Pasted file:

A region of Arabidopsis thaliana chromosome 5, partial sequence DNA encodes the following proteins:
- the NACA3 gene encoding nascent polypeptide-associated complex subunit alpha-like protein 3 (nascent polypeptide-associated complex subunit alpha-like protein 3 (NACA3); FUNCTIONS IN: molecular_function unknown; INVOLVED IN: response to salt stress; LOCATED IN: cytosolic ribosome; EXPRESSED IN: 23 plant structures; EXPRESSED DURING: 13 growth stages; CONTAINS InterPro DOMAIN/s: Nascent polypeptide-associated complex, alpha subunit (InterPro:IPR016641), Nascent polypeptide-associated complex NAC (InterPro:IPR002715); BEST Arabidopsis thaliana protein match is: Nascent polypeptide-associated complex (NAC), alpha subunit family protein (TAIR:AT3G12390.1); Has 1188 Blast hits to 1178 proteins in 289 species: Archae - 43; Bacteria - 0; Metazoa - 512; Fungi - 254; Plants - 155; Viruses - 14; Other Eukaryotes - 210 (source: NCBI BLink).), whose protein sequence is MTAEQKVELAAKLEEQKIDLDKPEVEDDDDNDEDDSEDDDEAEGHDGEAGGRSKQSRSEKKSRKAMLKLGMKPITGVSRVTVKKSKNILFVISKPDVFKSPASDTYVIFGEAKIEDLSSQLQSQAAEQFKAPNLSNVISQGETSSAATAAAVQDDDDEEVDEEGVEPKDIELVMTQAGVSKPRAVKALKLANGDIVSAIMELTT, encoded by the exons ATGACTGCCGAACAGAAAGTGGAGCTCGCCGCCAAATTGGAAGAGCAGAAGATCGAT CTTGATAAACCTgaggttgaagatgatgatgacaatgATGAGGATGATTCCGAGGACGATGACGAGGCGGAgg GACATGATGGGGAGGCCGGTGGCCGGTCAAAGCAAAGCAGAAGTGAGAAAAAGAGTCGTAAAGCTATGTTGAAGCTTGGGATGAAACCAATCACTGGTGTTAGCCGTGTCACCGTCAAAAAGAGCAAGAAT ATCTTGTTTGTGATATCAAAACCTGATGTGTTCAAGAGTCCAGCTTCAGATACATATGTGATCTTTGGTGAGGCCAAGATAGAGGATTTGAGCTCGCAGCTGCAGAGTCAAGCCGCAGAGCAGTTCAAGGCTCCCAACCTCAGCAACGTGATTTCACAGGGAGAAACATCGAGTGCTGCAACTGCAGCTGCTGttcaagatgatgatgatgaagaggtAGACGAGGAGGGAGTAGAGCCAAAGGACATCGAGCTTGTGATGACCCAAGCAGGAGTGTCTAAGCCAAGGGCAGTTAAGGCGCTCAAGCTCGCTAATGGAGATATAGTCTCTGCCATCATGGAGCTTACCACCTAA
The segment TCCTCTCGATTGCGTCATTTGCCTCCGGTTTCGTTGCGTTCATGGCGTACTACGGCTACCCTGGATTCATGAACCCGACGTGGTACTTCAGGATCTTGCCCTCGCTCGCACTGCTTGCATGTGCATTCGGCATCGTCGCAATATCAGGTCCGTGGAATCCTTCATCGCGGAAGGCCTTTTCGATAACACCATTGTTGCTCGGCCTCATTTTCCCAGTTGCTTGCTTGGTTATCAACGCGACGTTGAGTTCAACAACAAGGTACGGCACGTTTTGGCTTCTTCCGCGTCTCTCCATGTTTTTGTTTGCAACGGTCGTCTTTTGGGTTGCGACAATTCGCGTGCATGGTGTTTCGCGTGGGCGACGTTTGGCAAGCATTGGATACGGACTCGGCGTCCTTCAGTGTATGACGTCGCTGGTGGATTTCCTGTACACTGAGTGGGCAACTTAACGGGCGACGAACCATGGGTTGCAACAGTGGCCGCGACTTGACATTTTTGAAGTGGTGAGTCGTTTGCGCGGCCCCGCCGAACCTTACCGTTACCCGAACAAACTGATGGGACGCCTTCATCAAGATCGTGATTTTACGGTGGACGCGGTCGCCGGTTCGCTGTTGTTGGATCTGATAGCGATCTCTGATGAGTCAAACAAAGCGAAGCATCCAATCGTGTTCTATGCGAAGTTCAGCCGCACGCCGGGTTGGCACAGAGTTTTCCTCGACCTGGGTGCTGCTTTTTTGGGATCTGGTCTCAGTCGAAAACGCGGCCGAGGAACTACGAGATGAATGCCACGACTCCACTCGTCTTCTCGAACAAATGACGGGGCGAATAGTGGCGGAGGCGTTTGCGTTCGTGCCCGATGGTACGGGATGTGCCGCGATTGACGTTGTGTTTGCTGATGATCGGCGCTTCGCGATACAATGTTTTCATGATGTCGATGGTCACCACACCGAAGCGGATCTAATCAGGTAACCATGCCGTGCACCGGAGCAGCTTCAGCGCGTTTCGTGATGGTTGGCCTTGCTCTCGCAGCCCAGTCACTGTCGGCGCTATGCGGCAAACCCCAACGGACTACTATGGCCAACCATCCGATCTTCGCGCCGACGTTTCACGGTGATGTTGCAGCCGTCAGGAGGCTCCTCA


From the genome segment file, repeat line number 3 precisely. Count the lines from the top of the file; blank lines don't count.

The segment TCCTCTCGATTGCGTCATTTGCCTCCGGTTTCGTTGCGTTCATGGCGTACTACGGCTACCCTGGATTCATGAACCCGACGTGGTACTTCAGGATCTTGCCCTCGCTCGCACTGCTTGCATGTGCATTCGGCATCGTCGCAATATCAGGTCCGTGGAATCCTTCATCGCGGAAGGCCTTTTCGATAACACCATTGTTGCTCGGCCTCATTTTCCCAGTTGCTTGCTTGGTTATCAACGCGACGTTGAGTTCAACAACAAGGTACGGCACGTTTTGGCTTCTTCCGCGTCTCTCCATGTTTTTGTTTGCAACGGTCGTCTTTTGGGTTGCGACAATTCGCGTGCATGGTGTTTCGCGTGGGCGACGTTTGGCAAGCATTGGATACGGACTCGGCGTCCTTCAGTGTATGACGTCGCTGGTGGATTTCCTGTACACTGAGTGGGCAACTTAACGGGCGACGAACCATGGGTTGCAACAGTGGCCGCGACTTGACATTTTTGAAGTGGTGAGTCGTTTGCGCGGCCCCGCCGAACCTTACCGTTACCCGAACAAACTGATGGGACGCCTTCATCAAGATCGTGATTTTACGGTGGACGCGGTCGCCGGTTCGCTGTTGTTGGATCTGATAGCGATCTCTGATGAGTCAAACAAAGCGAAGCATCCAATCGTGTTCTATGCGAAGTTCAGCCGCACGCCGGGTTGGCACAGAGTTTTCCTCGACCTGGGTGCTGCTTTTTTGGGATCTGGTCTCAGTCGAAAACGCGGCCGAGGAACTACGAGATGAATGCCACGACTCCACTCGTCTTCTCGAACAAATGACGGGGCGAATAGTGGCGGAGGCGTTTGCGTTCGTGCCCGATGGTACGGGATGTGCCGCGATTGACGTTGTGTTTGCTGATGATCGGCGCTTCGCGATACAATGTTTTCATGATGTCGATGGTCACCACACCGAAGCGGATCTAATCAGGTAACCATGCCGTGCACCGGAGCAGCTTCAGCGCGTTTCGTGATGGTTGGCCTTGCTCTCGCAGCCCAGTCACTGTCGGCGCTATGCGGCAAACCCCAACGGACTACTATGGCCAACCATCCGATCTTCGCGCCGACGTTTCACGGTGATGTTGCAGCCGTCAGGAGGCTCCTCA